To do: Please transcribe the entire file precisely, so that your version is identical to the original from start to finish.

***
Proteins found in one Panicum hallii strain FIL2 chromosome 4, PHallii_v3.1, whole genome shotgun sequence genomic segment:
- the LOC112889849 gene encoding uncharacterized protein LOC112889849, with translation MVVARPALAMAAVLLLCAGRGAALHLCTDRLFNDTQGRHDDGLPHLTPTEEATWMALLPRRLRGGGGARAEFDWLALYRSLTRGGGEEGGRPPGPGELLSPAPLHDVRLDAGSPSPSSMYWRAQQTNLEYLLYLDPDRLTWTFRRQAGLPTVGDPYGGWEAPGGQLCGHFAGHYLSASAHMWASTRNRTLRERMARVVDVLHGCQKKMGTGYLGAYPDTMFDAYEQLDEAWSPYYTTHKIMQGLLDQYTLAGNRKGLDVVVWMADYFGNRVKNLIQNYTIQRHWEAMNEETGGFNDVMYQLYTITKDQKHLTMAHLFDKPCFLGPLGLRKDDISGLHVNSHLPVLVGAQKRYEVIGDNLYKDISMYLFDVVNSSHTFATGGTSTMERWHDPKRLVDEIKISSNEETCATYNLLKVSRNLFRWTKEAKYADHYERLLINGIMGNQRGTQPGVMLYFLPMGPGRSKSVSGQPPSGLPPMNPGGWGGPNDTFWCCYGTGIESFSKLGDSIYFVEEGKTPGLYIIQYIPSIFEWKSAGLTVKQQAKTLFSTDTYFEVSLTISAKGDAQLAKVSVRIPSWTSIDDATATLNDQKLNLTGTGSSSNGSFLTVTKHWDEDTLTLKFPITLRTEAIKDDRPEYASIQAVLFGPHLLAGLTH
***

Proteins found in one Panicum hallii strain FIL2 chromosome 4, PHallii_v3.1, whole genome shotgun sequence genomic segment:
- the LOC112889849 gene encoding uncharacterized protein LOC112889849, with translation MVVARPALAMAAVLLLCAGRGAALHLCTDRLFNDTQGRHDDGLPHLTPTEEATWMALLPRRLRGGGGARAEFDWLALYRSLTRGGGEEGGRPPGPGELLSPAPLHDVRLDAGSPSPSSMYWRAQQTNLEYLLYLDPDRLTWTFRRQAGLPTVGDPYGGWEAPGGQLCGHFAGHYLSASAHMWASTRNRTLRERMARVVDVLHGCQKKMGTGYLGAYPDTMFDAYEQLDEAWSPYYTTHKIMQGLLDQYTLAGNRKGLDVVVWMADYFGNRVKNLIQNYTIQRHWEAMNEETGGFNDVMYQLYTITKDQKHLTMAHLFDKPCFLGPLGLRKDDISGLHVNSHLPVLVGAQKRYEVIGDNLYKDISMYLFDVVNSSHTFATGGTSTMERWHDPKRLVDEIKISSNEETCATYNLLKVSRNLFRWTKEAKYADHYERLLINGIMGNQRGTQPGVMLYFLPMGPGRSKSVSGQPPSGLPPMNPGGWGGPNDTFWCCYGTGIESFSKLGDSIYFVEEGKTPGLYIIQYIPSIFEWKSAGLTVKQQAKTLFSTDTYFEVSLTISAKGDAQLAKVSVRIPSWTSIDDATATLNDQKLNLTGTGSSSNGSFLTVTKHWDEDTLTLKFPITLRTEAIKDDRPEYASIQAVLFGPHLLAGLTH